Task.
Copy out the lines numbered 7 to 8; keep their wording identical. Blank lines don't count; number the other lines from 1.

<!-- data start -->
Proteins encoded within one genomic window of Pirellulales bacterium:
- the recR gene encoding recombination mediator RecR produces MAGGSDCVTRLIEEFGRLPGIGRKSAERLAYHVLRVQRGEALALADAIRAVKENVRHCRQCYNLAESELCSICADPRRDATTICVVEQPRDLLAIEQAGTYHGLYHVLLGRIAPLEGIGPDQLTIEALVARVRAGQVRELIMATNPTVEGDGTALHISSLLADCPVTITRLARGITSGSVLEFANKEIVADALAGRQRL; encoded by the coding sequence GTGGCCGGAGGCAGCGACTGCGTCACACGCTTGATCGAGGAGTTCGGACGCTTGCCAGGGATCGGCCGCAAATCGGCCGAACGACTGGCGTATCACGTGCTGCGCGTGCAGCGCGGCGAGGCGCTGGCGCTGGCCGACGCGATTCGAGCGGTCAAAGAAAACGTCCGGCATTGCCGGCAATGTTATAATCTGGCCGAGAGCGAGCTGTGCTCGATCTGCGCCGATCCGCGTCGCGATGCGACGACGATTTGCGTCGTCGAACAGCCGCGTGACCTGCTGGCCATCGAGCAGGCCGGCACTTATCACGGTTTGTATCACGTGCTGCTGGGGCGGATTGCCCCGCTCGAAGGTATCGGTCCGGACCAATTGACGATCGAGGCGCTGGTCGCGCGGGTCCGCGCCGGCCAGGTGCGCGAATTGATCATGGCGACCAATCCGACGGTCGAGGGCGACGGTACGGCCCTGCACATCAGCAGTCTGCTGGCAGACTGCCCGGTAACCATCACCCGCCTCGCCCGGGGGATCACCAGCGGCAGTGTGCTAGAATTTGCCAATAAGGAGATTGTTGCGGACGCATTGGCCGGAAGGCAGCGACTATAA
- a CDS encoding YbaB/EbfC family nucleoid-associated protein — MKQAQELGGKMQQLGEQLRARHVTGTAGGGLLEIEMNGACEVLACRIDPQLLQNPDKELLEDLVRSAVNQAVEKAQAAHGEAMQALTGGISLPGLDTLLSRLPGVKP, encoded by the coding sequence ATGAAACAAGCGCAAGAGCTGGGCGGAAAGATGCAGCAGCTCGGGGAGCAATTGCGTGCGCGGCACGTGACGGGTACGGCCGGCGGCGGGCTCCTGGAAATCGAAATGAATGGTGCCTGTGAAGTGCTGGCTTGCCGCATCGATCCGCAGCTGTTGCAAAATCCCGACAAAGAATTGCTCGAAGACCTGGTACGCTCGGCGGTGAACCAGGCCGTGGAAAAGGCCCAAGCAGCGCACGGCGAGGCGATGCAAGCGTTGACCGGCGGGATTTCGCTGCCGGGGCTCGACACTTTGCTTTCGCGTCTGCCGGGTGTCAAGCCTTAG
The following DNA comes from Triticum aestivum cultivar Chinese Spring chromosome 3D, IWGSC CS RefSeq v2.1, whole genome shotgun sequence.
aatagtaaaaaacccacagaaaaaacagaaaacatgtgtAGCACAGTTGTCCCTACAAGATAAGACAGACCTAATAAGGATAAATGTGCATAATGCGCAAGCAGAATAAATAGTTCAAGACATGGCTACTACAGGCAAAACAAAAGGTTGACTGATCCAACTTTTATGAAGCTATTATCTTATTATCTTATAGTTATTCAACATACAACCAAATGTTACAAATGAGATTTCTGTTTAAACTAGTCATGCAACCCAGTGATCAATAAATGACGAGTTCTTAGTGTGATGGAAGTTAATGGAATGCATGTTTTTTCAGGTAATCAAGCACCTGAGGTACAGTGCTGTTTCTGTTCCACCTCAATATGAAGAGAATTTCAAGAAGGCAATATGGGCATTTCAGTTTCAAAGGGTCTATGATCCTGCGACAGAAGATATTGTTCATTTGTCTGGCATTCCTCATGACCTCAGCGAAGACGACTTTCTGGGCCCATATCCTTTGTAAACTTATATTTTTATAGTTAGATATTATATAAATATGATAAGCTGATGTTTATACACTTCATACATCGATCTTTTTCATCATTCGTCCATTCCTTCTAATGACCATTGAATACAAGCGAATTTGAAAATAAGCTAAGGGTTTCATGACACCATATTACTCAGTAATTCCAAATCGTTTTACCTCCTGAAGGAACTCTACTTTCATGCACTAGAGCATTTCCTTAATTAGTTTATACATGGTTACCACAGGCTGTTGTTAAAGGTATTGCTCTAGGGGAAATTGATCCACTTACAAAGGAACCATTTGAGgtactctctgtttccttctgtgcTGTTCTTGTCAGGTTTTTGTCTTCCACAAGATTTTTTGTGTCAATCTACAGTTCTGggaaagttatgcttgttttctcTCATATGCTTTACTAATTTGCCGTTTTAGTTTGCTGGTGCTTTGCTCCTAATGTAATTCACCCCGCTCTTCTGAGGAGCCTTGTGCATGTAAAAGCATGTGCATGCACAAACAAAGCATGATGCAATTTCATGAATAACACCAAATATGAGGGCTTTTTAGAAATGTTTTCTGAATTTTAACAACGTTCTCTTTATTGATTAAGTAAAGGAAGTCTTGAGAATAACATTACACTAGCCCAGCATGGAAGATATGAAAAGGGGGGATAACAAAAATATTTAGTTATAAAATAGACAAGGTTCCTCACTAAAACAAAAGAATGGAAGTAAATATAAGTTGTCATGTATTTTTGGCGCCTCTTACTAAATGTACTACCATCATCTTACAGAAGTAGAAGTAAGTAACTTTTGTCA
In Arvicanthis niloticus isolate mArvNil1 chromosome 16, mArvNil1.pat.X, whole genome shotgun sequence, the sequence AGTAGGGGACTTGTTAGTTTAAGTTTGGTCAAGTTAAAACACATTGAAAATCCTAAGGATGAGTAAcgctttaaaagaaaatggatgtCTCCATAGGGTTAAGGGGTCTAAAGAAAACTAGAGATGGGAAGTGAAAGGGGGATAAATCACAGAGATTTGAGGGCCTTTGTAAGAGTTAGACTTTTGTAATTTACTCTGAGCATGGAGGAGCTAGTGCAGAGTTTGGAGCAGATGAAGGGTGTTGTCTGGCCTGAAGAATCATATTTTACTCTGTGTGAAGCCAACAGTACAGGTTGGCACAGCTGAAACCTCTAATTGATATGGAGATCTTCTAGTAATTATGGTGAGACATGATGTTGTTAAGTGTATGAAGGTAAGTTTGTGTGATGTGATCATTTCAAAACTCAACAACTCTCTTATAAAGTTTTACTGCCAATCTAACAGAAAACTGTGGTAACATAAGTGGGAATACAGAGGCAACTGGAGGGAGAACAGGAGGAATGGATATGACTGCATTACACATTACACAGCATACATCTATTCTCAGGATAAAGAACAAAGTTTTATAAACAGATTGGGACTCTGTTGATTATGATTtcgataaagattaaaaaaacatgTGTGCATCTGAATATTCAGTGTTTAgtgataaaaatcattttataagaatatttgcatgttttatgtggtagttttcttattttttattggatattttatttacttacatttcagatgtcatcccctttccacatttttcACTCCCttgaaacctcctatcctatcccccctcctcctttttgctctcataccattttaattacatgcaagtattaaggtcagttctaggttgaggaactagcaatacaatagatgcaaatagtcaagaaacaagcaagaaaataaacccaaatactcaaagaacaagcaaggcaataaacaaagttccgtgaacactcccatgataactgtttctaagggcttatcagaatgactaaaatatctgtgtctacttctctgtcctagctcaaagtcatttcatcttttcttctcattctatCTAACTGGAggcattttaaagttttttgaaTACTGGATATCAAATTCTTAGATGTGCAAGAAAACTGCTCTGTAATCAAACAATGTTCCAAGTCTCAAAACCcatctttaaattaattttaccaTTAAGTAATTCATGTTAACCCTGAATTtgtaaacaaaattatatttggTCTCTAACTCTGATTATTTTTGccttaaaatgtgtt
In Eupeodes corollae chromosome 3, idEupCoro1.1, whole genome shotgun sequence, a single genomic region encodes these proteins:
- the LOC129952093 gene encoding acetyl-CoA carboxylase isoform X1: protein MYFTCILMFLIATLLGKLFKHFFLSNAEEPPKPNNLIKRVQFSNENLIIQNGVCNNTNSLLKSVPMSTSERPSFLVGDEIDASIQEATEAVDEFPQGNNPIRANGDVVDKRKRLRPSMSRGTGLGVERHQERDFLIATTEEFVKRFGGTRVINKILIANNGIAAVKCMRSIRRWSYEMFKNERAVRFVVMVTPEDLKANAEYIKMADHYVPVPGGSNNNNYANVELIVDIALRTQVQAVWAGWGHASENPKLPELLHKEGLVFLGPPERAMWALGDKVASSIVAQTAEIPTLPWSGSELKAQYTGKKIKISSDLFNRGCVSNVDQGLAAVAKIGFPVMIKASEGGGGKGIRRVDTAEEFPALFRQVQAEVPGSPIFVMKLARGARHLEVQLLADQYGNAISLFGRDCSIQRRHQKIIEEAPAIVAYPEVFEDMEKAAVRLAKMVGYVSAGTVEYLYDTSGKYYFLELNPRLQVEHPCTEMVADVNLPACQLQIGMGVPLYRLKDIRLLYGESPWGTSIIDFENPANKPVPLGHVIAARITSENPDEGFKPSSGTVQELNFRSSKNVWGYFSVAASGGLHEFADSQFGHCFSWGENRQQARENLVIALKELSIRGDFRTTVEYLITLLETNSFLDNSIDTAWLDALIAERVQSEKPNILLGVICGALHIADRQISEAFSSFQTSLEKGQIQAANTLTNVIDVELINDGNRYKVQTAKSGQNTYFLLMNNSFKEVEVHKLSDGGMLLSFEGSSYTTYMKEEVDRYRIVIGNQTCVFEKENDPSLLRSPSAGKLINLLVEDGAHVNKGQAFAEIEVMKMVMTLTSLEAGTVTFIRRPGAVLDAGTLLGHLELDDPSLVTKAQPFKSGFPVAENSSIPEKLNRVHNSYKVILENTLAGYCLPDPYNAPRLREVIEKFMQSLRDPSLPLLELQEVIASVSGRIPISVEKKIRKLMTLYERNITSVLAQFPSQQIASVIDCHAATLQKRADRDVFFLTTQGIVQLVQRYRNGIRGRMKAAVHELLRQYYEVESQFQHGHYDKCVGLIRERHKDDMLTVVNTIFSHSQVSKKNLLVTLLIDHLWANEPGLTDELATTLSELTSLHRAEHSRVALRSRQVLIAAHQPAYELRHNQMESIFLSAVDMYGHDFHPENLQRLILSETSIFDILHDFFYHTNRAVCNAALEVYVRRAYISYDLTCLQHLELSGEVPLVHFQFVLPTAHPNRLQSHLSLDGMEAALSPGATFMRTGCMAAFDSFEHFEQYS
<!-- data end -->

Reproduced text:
In Eupeodes corollae chromosome 3, idEupCoro1.1, whole genome shotgun sequence, a single genomic region encodes these proteins:
- the LOC129952093 gene encoding acetyl-CoA carboxylase isoform X1: protein MYFTCILMFLIATLLGKLFKHFFLSNAEEPPKPNNLIKRVQFSNENLIIQNGVCNNTNSLLKSVPMSTSERPSFLVGDEIDASIQEATEAVDEFPQGNNPIRANGDVVDKRKRLRPSMSRGTGLGVERHQERDFLIATTEEFVKRFGGTRVINKILIANNGIAAVKCMRSIRRWSYEMFKNERAVRFVVMVTPEDLKANAEYIKMADHYVPVPGGSNNNNYANVELIVDIALRTQVQAVWAGWGHASENPKLPELLHKEGLVFLGPPERAMWALGDKVASSIVAQTAEIPTLPWSGSELKAQYTGKKIKISSDLFNRGCVSNVDQGLAAVAKIGFPVMIKASEGGGGKGIRRVDTAEEFPALFRQVQAEVPGSPIFVMKLARGARHLEVQLLADQYGNAISLFGRDCSIQRRHQKIIEEAPAIVAYPEVFEDMEKAAVRLAKMVGYVSAGTVEYLYDTSGKYYFLELNPRLQVEHPCTEMVADVNLPACQLQIGMGVPLYRLKDIRLLYGESPWGTSIIDFENPANKPVPLGHVIAARITSENPDEGFKPSSGTVQELNFRSSKNVWGYFSVAASGGLHEFADSQFGHCFSWGENRQQARENLVIALKELSIRGDFRTTVEYLITLLETNSFLDNSIDTAWLDALIAERVQSEKPNILLGVICGALHIADRQISEAFSSFQTSLEKGQIQAANTLTNVIDVELINDGNRYKVQTAKSGQNTYFLLMNNSFKEVEVHKLSDGGMLLSFEGSSYTTYMKEEVDRYRIVIGNQTCVFEKENDPSLLRSPSAGKLINLLVEDGAHVNKGQAFAEIEVMKMVMTLTSLEAGTVTFIRRPGAVLDAGTLLGHLELDDPSLVTKAQPFKSGFPVAENSSIPEKLNRVHNSYKVILENTLAGYCLPDPYNAPRLREVIEKFMQSLRDPSLPLLELQEVIASVSGRIPISVEKKIRKLMTLYERNITSVLAQFPSQQIASVIDCHAATLQKRADRDVFFLTTQGIVQLVQRYRNGIRGRMKAAVHELLRQYYEVESQFQHGHYDKCVGLIRERHKDDMLTVVNTIFSHSQVSKKNLLVTLLIDHLWANEPGLTDELATTLSELTSLHRAEHSRVALRSRQVLIAAHQPAYELRHNQMESIFLSAVDMYGHDFHPENLQRLILSETSIFDILHDFFYHTNRAVCNAALEVYVRRAYISYDLTCLQHLELSGEVPLVHFQFVLPTAHPNRLQSHLSLDGMEAALSPGATFMRTGCMAAFDSFEHFEQYS